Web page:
The difference between prokaryote and eukaryote cells is the presence of absence of a nucleus. Prokaryote cells lack a nucleus and eukaryote cells. Their chromosomes are loosely grouped together in the center of the cell. In Eukaryote cells the chromosomes are contained within a membrane bound organelle called the nucleus.
The nucleus is composed of a nuclear membrane, pores, lamina, nucleolus, chromatin and chromosomes. As we will be discussing some of these structures in more detail later on in this series, we will only provide a brief description and function of the components that make up the nucleus.
The nuclear membrane is a double membrane also known as the nuclear envelope. One of the main functions of the nuclear membrane is to compartment off the nucleus from the rest of cell.
Unlike the double membrane of the cell, the nuclear membrane has pores that pass through both the outer and inner membrane layers. These pores allow for communication pathways between the nucleus and the rest of the cell.
The nuclear lamina provides the skeletal structure and integrity of the nucleus. It consists of a lattice of intermediate filaments that extend from the nuclear pores throughout the nucleus much like the cellular skeleton we discussed in Things Just Don’t Float Around – Simple Cell Part 3.
The nucleolus is a tightly packed concentration of chromatin which is generally located near the center of the nucleus. It contains ribosomal DNA (rDNA) that controls the synthesis of ribosomes. After the ribosomes have been created, it is transported from the nucleolus through the nuclear pores and into the cytoplasm of the cell.
The chromatin is composed of the components that make up the chromosomes. Those components include DNA, histone and a variety of necessary proteins. Chromatin prepares DNA for cell division, controls DNA replication and gene expression, and the packaging of the DNA into a form that allows it to fit into a smaller area.
The chromosomes contain the genetic code that provides all of the information necessary for the development and maintenance for the cell, organ and body of the organism. We will be discussing chromosomes in greater detail later in this series.
Functions of the nucleus include:
Division of cellular compartments. The nuclear membrane separates the nuclear contents from the rest of the cellular contents. One of the byproducts of mRNA splicing is the formation of strands of unspliced mRNA. The compartmentalization of the nucleus helps prevent any of these unspliced mRNA strands from being translated.
Nuclear Transport. A number of different molecules must be imported into the nucleus and others exported out into the cytoplasm of the cell. The transportation of these molecules is controlled by a number of control proteins that monitor what passes in and out through the pores in the nuclear membrane.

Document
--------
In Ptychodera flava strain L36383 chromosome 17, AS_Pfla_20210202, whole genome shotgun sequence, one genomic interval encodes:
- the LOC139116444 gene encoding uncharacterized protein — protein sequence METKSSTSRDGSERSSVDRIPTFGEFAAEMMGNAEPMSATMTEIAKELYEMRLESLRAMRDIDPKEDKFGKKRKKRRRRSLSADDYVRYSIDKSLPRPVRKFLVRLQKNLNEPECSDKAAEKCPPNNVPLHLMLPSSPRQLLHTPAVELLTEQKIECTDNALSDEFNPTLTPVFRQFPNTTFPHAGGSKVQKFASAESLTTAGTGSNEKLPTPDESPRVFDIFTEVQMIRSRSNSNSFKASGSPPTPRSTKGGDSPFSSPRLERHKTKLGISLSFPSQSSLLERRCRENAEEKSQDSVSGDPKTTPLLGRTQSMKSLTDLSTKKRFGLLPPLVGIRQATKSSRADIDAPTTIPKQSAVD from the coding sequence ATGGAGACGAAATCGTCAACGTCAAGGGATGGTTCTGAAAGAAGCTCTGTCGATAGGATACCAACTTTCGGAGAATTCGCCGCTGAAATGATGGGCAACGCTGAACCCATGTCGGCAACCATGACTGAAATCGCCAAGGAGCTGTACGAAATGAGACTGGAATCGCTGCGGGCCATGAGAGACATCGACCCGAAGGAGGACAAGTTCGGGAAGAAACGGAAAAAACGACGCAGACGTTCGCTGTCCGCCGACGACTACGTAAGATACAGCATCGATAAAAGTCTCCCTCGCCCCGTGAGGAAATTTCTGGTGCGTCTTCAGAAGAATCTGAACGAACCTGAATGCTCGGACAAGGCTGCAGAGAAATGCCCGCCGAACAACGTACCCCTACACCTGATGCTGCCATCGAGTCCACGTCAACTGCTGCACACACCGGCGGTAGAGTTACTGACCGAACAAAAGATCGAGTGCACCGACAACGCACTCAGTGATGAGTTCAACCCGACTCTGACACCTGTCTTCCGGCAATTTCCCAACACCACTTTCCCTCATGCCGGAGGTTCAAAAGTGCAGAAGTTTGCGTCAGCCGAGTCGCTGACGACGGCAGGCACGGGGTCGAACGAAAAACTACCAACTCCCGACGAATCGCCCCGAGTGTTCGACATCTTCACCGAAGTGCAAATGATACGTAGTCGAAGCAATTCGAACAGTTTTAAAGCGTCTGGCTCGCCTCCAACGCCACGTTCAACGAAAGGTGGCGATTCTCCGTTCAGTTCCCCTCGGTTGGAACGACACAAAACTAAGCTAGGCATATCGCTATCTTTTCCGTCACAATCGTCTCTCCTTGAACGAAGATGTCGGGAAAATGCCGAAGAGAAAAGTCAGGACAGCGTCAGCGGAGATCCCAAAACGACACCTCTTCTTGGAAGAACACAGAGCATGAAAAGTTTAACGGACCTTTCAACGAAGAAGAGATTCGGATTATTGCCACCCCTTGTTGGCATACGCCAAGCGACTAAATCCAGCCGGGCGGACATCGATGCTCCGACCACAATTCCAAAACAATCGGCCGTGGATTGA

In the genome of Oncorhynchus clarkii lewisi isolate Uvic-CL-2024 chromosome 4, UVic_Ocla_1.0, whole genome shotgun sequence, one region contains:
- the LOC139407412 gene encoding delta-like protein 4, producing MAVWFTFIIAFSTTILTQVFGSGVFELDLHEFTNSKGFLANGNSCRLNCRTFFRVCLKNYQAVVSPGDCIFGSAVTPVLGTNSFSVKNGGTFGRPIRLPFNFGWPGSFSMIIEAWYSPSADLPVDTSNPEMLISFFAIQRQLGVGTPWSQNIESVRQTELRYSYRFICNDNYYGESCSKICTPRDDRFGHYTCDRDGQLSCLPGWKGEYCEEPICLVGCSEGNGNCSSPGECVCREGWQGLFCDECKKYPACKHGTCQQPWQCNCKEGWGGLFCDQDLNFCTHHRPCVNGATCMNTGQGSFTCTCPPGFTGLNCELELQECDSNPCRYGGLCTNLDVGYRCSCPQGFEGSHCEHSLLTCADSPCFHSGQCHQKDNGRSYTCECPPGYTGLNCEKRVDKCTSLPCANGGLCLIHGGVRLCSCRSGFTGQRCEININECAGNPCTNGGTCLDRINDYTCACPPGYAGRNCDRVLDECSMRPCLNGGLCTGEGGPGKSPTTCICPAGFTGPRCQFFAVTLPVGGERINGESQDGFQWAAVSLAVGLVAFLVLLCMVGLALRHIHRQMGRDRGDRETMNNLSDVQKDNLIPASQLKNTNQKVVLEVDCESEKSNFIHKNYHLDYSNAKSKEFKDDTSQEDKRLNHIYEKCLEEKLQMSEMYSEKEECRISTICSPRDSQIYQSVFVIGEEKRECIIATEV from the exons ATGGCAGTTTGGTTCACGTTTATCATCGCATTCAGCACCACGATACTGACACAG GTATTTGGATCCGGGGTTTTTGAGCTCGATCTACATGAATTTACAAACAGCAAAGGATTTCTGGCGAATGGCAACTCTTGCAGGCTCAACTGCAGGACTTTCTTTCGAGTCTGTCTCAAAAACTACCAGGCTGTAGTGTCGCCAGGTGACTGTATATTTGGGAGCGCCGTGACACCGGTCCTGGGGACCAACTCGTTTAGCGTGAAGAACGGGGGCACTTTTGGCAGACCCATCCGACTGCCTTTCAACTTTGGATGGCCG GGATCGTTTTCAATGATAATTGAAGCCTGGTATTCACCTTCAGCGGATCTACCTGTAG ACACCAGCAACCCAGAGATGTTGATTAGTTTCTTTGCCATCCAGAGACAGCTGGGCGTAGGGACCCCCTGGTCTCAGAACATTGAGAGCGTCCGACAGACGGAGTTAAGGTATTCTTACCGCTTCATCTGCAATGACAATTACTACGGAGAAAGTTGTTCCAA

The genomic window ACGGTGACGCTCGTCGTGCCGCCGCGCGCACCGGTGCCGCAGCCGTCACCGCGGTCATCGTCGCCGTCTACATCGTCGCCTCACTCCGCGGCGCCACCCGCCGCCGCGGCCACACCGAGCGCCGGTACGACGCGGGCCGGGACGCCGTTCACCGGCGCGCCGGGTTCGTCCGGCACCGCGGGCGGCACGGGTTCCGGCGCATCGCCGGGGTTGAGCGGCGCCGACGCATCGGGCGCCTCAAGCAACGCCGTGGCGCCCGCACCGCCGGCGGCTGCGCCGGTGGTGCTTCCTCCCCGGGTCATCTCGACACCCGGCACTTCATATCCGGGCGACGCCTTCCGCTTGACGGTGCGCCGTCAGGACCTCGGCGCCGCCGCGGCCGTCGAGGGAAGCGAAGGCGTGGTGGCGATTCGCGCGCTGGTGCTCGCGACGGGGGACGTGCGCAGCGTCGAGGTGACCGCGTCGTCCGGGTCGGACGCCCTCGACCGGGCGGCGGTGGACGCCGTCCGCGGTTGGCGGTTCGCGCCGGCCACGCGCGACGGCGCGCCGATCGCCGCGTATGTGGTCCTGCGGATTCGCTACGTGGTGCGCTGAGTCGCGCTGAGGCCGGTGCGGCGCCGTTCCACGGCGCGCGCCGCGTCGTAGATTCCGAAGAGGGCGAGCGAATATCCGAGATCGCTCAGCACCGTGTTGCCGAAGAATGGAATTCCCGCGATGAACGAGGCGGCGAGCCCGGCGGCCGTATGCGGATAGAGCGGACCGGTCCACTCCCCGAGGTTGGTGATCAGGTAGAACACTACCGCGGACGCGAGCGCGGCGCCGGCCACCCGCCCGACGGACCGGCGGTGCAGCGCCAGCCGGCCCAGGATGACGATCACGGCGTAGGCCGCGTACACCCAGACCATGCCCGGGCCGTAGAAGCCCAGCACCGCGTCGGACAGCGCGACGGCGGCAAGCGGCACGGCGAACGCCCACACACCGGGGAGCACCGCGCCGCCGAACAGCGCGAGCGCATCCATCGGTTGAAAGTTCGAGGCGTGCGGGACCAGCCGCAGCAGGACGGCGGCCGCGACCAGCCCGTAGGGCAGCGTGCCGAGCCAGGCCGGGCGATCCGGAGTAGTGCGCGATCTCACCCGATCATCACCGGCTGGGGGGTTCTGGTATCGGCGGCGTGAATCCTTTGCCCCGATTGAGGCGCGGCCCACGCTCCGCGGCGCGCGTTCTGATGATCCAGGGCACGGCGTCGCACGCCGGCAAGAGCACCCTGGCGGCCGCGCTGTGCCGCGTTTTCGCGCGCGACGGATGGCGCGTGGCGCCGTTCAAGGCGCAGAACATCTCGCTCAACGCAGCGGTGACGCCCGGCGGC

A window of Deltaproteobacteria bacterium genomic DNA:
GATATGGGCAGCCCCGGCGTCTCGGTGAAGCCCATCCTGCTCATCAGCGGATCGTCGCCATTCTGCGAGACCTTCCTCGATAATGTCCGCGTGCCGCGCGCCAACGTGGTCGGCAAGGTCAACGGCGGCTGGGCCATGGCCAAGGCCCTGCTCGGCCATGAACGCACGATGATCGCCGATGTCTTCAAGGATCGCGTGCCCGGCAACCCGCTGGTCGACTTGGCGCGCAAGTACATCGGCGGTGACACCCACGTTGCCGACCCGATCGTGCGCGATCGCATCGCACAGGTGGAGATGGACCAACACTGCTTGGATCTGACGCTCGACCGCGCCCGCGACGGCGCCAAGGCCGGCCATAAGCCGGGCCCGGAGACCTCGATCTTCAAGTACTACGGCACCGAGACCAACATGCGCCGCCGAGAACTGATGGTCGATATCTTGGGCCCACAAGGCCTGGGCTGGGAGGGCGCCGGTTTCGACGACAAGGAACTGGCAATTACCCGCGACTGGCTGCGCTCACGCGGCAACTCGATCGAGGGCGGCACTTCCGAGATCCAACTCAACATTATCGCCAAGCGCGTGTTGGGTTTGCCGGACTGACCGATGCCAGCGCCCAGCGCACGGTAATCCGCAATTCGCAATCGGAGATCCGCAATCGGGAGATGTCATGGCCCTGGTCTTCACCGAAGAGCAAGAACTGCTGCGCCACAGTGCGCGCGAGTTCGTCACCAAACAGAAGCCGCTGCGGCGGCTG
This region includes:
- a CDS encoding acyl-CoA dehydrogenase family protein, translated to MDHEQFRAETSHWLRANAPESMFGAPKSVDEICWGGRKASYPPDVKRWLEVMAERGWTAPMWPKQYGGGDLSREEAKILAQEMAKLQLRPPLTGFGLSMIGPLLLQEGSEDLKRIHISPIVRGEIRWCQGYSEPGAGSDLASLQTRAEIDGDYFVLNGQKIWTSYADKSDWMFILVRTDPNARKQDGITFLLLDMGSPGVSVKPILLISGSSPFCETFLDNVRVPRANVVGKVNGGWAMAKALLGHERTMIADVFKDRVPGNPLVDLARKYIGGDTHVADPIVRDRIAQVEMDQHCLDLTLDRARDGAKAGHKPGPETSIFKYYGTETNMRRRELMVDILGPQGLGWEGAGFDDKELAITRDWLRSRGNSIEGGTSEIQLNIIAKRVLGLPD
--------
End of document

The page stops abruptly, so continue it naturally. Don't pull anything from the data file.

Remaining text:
Biochemical processing. There are thousands of biochemical processes that take place in the cell and throughout the body. The vast majority of these processes are controlled by the genes contained in the nucleus.
Gene expression. The thousands of genes contained in the chromosomes carry out their functions in the nucleus. We will discuss gene expression in a later issue of this series.
Synthesis of ribosomes. The synthesis of ribosomes is synthesized in the nucleolus. For more information on ribosomes and their function refer to FedEx of the Cell – Simple Cell – Part 5
mRNA pre-processing. Once mRNA is synthesized, they undergo further modification in the nucleus before they are exported out of the nucleus and into the cytoplasm. The modification process involves 3′ poly adenylation, 5’capping and RNA splicing.
Chromosomal replication. Part of the process of cell division involves the replication of chromosomes in preparation for cell division. We will discuss this in more detail in a later issue of this series.
Cell division. The nucleus is an integral part of cell division. It undergoes a complete disintegration and reformation during and after cell division. We will discuss this in more detail is a later issue of this series.
In eukaryote cells, the nucleus is the brain or central processing unit of the cell. It contains the vital information that governs everything else that takes place in the living cell. Today, we have only scratched the surface of the nucleus and its many complex systems and functions. Over the next several weeks, we will take closer looks at some of these systems. With each additional part of this series, it will add to the evidence that we have been amassing for the existence and necessity of an infinitely intelligent Creator that designed it all from the very beginning.